President Goodluck Jonathan on Sunday said that the extremist group, Boko Haram is seeking to incite religious crisis in Nigeria by attacking Christians in the north in an attempt to destabilise his administration.

The president who disclosed this in a televised media chat with selected journalists said that “terrorists all over the world have one common agenda: destabilising government.”

“Attacking churches is to instigate religious crisis,” he said.

“They believe that when they attack a church, Christian youths will revolt against Muslim youths. They don’t care about who dies in the process.
“If it doesn’t work, the same Boko Haram will start attacking mosques to instigate Muslim youths to attack Christians. So they change their tactics.”

The president said that he is confident that the security operatives will halt the violence in the North and other parts of the country.

He said the government was open to dialogue if Boko Haram figures identified themselves and make clear demands.

Boko Haram’s insurgency has killed hundreds, mainly in the Northern part of Nigeria.

On June 17, coordinated bomb attacks in three churches in Kaduna state sparked reprisals from Christians who burnt mosques and killed dozens of Muslims.

More rioting occurred in the days following the bombings in the state, while two days of clashes between security forces and Boko Haram members in Damaturu left at least 40 dead.

On Friday, President Jonathan sacked both the National Security Adviser and the Minister of Defence in a bid to strengthen the nation’s security system amid fire of increasing terrorism in the country.

Earlier this year, while speaking during inter-denominational service to mark the 2012 Armed Forces Remembrance Day, President Jonathan alleged that members of the Boko Haram sect had infiltrated his government.

He claimed some of members of the group were in the executive, legislative and judiciary arms of government as well as the police and armed forces.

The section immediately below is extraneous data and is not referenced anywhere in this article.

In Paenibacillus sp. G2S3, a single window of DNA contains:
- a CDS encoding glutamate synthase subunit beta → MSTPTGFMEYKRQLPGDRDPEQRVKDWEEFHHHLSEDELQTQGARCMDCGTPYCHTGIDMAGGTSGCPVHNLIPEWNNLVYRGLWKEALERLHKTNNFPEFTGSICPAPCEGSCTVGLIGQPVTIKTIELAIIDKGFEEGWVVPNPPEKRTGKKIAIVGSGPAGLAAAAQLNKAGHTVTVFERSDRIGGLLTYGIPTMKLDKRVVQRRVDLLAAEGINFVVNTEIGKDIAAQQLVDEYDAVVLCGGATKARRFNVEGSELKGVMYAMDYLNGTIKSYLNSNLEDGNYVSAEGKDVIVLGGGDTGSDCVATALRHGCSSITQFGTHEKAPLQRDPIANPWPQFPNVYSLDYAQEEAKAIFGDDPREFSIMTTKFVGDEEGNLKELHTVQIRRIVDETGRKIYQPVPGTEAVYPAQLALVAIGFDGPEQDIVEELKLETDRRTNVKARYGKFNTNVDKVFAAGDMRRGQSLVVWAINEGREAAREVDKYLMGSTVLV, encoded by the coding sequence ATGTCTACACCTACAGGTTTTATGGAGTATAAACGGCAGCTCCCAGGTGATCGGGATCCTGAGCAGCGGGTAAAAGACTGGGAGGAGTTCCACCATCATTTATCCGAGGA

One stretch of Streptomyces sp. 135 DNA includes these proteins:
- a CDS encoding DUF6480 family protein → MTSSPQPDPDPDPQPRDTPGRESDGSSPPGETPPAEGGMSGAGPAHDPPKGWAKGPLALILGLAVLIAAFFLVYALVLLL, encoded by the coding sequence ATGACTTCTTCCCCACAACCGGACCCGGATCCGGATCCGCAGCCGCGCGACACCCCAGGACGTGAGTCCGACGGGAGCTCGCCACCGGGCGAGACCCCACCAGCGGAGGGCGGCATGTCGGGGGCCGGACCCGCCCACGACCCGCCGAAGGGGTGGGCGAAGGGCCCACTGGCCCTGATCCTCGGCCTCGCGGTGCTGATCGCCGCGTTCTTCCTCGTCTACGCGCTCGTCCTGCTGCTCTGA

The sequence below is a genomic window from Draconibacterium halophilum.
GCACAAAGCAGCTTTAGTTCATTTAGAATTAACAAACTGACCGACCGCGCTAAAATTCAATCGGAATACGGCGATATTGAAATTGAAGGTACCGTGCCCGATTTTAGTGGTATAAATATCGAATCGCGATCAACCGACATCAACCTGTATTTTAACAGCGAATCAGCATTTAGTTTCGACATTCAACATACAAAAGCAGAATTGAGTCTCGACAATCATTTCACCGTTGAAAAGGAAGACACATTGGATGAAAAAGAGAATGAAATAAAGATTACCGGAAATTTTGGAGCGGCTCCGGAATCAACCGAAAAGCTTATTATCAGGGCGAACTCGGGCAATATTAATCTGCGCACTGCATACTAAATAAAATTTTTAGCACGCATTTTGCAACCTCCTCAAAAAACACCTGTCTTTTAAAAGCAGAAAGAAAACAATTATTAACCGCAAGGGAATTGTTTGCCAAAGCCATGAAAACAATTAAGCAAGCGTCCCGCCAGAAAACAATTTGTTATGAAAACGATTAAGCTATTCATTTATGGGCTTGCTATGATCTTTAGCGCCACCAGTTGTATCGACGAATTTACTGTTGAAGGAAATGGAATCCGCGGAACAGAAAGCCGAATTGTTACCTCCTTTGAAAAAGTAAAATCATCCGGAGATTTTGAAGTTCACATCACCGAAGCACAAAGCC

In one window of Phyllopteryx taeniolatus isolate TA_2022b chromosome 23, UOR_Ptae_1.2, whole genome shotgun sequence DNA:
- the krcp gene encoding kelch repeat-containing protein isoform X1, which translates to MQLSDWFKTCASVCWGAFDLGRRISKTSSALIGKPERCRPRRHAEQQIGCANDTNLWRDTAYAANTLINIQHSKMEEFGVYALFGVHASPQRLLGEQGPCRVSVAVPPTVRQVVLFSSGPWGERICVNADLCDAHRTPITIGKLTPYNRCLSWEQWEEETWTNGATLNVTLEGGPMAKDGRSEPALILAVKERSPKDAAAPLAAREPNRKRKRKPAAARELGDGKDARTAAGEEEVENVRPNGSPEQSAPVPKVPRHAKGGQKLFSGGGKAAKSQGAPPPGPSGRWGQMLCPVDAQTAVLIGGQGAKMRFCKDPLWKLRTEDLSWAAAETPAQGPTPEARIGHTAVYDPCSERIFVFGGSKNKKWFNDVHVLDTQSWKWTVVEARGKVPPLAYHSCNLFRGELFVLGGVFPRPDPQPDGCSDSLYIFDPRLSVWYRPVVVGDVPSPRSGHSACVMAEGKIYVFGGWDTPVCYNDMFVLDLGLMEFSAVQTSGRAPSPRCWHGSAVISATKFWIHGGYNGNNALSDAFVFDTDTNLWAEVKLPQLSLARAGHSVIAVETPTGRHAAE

He said the situation had made it more difficult to combat Boko Haram.

“This is a particular time when the country has major security challenges. There are explosions every day, people are dying and are being killed daily without any reason.

“It is a period we also call on the armed forces, including those that have retired to hang with their colleagues that are still in service and government to see how collectively we can protect our nation.

“I believe we will overcome our immediate challenges. The situation we have in our hands is even worse than the civil war that we fought.

“During the civil war, we knew and we could even predict where the enemy was coming from, you can even know the route they are coming from, you can even know what calibre of weapon they will use and so on.

“But the challenge we have today is more complicated. I remember when I held a meeting with elders from the North-East and some parts of the North-West where the Boko Haram phenomenon is more prevalent; somebody said that the situation is bad that even if one’s son is a member, one will not even know.

“That means that if the person will plant a bomb behind your house you won’t know.

“Some of them are in the executive arm of government; some of them are in the parliamentary/legislative arm of government while some of them are even in the judiciary.

“Some are also in the armed forces, the police and other security agencies. Some continue to dip their hands and eat with you and you won’t even know the person who will point a gun at you or plant a bomb behind your house.”